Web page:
HHS Issues “Medical Loss Ratio” Rules Under Health Care Reform Law

The U.S. Health and Human Services Department issued new rules Monday implementing a major provision of the health care reform law requiring health insurance companies to spend significantly more of the premiums they take in on providing medical care rather than on salary and other overhead.

Under the “medical loss” ratio rules, 85 percent of the premiums collected by insurers of large employers will have to be devoted to providing care. For insurers of small employers, the figure is 80 percent.

Here are other highlights of the new rules:

  • health plans will have to disclose details about how they allot their money, calculate the portion of their spending that promotes good health and refund customers their money if they devote too much income to nonhealth purposes;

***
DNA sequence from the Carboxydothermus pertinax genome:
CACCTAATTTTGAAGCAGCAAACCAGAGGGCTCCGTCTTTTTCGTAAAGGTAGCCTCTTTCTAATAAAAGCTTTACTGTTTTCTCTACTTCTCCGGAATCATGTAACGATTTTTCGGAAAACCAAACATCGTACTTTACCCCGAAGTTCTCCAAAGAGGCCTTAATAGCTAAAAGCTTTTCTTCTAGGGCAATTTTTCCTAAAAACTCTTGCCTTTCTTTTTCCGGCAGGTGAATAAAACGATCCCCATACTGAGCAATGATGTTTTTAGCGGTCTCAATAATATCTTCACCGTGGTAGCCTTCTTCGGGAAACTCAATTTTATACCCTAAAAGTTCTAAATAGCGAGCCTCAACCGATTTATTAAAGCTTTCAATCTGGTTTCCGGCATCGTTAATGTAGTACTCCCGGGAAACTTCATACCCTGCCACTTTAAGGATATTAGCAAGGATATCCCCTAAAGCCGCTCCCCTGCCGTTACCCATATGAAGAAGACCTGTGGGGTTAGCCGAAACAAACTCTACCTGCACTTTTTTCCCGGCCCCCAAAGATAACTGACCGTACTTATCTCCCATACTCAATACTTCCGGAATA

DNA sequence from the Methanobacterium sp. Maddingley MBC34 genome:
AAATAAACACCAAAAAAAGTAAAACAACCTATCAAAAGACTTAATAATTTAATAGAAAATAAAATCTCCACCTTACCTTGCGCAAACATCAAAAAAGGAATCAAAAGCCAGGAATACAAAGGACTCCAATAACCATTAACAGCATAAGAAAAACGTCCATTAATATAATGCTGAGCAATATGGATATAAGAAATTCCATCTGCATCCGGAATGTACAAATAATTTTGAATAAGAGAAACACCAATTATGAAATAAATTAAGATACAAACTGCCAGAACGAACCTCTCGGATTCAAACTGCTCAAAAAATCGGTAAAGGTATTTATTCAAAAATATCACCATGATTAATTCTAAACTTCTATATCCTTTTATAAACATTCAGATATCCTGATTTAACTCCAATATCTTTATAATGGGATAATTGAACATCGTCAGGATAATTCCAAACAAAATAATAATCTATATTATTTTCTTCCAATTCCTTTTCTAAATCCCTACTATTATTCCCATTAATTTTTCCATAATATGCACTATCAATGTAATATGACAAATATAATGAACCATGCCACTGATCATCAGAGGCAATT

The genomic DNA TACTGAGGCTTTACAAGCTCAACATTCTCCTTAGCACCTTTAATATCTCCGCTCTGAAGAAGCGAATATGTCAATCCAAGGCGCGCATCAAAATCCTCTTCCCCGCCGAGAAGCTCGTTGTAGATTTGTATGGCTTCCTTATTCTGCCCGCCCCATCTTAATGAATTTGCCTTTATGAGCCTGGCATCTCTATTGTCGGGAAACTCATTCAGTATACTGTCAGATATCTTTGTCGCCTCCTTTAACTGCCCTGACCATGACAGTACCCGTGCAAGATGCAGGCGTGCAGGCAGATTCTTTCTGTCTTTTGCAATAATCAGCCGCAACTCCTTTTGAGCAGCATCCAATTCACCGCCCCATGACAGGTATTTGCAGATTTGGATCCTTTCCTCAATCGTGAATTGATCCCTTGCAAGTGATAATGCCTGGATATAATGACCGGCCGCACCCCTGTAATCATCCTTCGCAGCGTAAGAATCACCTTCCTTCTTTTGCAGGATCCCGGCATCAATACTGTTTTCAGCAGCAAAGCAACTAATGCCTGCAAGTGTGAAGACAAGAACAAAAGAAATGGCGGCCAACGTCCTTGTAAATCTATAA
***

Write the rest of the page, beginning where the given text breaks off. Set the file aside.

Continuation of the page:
• some spending to prevent fraud or review the necessity of medical treatments will be considered administrative and can’t count toward the medical cost;
  • “mini-med” plans, typically offered by low-wage employers such as McDonalds, which cap benefits at a low level, in 2011 may spend half as much of their premiums on medical care as most other insurers; the same goes for plans sold to Americans living overseas;
  • insurers may deduct their taxes from their total premium before they calculate the ratios.

The rules are effective as of Jan. 1, 2011, but the public will have 60 days to comment on them once they are published in the Federal Register. To read the rules in full, click on this link.

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